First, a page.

But that means if anything changes, if a gust hits on the count of three and instead of gently dropping you shoot up another 10 or 20 feet, adrenaline floods your brain and expletives fly from your mouth. You curl into a cannonball and pray for salvation.

After splashdown, you bob to the surface and hope the kite is still flying overhead and the board you kicked off in panic isn't too far away. But you also smile, knowing the little tracking device attached to your board that measures your jumps probably just recorded a personal best.

Alferoni, who is regularly the highest jumper at Belmont and now, statistically, one of the best in the world, experienced all that the day he broke 100 feet, just on a much grander scale.

He knew the jump was special instantly, long before he checked the tracking data, because all the local landmarks — the lifeguard towers, the sand dunes, the pricey homes that line the beach — are as familiar as his bedroom furniture. He'd seen them hundreds of times from the top of 30- and 40-foot jumps: about eye-level with the crowns of the palm trees closest to the launch site.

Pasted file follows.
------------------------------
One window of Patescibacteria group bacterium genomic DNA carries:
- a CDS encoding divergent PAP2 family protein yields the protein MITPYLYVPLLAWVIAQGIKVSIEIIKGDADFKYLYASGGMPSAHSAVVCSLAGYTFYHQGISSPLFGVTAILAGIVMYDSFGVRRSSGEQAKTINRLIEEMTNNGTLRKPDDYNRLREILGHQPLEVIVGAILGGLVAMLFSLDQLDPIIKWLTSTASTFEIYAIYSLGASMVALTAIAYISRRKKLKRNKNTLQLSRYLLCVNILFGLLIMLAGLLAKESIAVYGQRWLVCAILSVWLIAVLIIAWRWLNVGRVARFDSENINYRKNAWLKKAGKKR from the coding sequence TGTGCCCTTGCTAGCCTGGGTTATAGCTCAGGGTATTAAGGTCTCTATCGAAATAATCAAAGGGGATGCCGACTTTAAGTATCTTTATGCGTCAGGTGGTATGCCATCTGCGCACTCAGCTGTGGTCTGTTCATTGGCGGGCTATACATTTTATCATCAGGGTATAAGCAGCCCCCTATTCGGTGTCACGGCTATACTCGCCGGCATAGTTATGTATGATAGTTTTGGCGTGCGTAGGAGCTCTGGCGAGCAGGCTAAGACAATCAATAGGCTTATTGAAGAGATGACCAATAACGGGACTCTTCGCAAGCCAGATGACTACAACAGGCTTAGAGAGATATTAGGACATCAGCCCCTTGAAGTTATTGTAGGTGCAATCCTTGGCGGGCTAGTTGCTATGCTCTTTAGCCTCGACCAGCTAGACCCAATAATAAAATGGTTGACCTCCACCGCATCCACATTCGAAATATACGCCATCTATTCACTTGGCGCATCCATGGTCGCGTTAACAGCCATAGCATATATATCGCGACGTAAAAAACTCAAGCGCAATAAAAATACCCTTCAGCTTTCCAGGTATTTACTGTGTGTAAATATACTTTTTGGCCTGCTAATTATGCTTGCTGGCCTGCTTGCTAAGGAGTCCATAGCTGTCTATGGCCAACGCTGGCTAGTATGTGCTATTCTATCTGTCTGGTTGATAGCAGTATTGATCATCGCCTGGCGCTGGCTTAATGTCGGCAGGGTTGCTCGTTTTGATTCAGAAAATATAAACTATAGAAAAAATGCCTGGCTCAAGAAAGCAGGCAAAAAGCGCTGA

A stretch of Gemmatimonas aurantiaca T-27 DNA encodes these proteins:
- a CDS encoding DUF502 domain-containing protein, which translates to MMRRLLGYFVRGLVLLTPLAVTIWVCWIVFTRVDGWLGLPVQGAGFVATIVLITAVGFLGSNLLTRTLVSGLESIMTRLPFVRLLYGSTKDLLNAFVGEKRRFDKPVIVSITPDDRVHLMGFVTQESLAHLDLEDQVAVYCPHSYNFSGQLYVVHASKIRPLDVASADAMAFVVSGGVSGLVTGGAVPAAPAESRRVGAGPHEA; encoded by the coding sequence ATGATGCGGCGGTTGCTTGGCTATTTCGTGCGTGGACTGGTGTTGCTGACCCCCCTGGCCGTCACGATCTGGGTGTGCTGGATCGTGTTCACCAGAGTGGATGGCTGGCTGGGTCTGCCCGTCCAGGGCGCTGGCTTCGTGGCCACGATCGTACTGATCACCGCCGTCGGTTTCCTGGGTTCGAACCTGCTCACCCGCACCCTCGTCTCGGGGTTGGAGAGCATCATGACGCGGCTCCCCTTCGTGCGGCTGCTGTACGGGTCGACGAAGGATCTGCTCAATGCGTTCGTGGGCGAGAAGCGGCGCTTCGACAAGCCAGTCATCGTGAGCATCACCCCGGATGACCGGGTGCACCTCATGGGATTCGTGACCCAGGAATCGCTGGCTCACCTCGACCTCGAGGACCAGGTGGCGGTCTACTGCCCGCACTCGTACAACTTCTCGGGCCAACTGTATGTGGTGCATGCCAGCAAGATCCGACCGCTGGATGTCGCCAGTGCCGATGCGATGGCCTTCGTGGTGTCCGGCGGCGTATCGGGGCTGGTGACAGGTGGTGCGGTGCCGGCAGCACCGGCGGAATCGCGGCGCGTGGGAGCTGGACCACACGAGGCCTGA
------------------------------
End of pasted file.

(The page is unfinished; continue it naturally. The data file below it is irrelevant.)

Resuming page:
So after he hit that perfect ramp, and sent the kite as hard as he could overhead, he was shocked to look down and realize the tiny green dots so far below were the tops of those trees.

"I had four or five jumps that day almost as high," he said, "I was just screaming the whole time, 'Oh, my God, oh, my God!' "

Nobody came near his record last weekend: The highest jump recorded and posted to the app that tracks kitesurfing was just over 40 feet. I was so intimidated by the conditions, I hadn't even charged my tracking device, but I doubt my best jump was even half that.

I was surprised I didn't see Alferoni on the water. I've known him for almost 10 years and those were the conditions he seems to live for. So I texted him when I got home to ask if he was OK.

"I'm sorry, Jack, but the wind was not strong enough," he replied. He'd decided instead to help a friend fix his leaky roof before the rain.

I learned the next day, over espresso, that the injury he suffered while setting the record had really worried him. His foot had turned the wrong color and a large vein on the inside of his leg was bulging and visible just under his skin. Doctors put him on blood thinners and warned him not to take any chances.

"At my age, I can't risk that kind of injury, it takes too long to recover," he said.

Apparently, the drug wears off.

This story originally appeared in Los Angeles Times.